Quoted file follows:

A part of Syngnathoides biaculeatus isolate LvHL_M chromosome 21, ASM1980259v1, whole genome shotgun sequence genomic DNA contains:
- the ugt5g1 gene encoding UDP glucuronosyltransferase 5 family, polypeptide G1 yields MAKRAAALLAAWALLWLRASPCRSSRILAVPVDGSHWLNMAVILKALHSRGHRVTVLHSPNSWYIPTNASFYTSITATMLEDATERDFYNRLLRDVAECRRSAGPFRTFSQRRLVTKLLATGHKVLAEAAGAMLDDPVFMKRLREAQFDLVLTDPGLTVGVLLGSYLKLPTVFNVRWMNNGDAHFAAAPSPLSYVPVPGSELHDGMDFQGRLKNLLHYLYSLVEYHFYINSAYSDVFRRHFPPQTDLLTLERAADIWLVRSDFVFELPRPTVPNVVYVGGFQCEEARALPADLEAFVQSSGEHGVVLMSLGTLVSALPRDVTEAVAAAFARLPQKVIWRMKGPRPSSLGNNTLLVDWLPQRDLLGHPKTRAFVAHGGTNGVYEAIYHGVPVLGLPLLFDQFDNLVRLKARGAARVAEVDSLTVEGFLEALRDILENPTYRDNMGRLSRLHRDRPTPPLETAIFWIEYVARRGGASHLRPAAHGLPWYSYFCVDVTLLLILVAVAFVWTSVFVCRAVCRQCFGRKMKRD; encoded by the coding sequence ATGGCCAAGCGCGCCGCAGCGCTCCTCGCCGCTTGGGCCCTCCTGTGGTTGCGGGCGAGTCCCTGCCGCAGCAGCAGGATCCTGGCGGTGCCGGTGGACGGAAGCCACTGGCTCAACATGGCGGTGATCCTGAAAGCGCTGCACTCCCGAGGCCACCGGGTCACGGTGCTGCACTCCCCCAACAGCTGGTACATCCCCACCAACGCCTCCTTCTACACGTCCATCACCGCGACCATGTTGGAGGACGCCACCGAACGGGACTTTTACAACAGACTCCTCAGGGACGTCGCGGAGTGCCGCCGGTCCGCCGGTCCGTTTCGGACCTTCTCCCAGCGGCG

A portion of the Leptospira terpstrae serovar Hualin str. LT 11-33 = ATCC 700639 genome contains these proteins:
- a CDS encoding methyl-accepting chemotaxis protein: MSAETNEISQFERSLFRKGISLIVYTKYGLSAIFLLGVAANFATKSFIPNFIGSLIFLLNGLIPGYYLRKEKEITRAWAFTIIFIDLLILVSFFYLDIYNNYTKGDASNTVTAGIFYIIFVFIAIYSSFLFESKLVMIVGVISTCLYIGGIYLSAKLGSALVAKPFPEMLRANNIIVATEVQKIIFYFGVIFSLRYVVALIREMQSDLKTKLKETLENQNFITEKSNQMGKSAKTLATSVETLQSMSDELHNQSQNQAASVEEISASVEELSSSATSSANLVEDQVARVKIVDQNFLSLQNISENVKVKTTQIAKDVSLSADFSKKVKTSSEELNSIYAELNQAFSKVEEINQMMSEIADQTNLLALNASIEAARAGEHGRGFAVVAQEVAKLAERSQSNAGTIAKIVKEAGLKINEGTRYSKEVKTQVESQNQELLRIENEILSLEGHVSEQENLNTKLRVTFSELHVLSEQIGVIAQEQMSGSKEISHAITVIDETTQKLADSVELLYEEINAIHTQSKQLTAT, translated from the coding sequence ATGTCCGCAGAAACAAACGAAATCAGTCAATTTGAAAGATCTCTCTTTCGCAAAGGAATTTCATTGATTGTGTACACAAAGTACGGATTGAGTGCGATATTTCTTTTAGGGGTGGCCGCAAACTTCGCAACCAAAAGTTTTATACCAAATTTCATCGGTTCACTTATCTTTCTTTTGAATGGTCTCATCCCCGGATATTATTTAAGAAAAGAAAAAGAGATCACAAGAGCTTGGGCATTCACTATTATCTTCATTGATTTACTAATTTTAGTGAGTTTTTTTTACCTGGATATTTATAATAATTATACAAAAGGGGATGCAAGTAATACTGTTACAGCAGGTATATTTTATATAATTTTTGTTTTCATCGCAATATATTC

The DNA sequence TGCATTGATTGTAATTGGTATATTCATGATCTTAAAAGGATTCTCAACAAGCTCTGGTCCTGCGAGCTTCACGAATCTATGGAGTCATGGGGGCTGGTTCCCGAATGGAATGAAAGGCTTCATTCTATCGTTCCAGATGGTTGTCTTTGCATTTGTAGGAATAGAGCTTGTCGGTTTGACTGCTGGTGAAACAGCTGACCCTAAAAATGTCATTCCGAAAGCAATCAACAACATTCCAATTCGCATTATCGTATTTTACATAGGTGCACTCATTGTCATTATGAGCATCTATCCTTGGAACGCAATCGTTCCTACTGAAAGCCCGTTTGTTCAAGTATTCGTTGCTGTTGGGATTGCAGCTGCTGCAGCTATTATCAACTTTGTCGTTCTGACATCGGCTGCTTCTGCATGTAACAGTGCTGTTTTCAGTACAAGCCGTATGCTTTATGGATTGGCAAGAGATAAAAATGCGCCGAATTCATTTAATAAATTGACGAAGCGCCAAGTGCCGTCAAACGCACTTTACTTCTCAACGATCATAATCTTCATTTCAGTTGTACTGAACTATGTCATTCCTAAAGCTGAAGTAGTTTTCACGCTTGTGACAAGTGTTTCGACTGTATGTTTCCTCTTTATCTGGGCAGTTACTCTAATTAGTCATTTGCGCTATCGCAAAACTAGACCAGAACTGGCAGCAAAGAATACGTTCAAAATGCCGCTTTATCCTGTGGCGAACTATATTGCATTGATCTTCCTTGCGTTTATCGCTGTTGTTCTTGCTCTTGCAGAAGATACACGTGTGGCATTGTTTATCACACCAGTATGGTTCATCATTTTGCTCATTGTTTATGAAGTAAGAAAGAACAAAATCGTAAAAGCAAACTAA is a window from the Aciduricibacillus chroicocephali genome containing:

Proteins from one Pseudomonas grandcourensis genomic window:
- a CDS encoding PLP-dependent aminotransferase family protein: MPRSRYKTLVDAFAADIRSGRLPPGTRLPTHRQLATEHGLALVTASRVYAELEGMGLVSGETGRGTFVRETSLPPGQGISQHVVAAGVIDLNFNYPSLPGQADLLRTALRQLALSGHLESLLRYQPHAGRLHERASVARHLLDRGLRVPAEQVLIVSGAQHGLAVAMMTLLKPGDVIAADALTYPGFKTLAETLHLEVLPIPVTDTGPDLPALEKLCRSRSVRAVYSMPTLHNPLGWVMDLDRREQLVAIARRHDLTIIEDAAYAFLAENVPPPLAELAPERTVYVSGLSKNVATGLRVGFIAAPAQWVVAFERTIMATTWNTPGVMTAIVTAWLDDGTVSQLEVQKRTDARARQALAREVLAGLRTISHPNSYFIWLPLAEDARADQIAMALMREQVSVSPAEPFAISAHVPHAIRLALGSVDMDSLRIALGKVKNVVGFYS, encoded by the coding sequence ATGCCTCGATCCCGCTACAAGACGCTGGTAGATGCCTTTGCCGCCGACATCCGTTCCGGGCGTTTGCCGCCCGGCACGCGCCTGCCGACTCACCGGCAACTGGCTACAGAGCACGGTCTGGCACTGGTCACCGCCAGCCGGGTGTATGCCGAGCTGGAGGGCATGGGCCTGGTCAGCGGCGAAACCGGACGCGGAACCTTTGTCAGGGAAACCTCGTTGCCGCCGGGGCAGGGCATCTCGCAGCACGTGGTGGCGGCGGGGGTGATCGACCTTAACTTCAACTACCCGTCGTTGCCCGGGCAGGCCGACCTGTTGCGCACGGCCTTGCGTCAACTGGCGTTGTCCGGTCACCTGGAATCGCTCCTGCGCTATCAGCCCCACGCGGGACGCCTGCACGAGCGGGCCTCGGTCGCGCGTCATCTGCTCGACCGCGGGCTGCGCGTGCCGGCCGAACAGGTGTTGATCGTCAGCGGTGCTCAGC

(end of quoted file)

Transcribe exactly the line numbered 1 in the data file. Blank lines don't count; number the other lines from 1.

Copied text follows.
A part of Syngnathoides biaculeatus isolate LvHL_M chromosome 21, ASM1980259v1, whole genome shotgun sequence genomic DNA contains: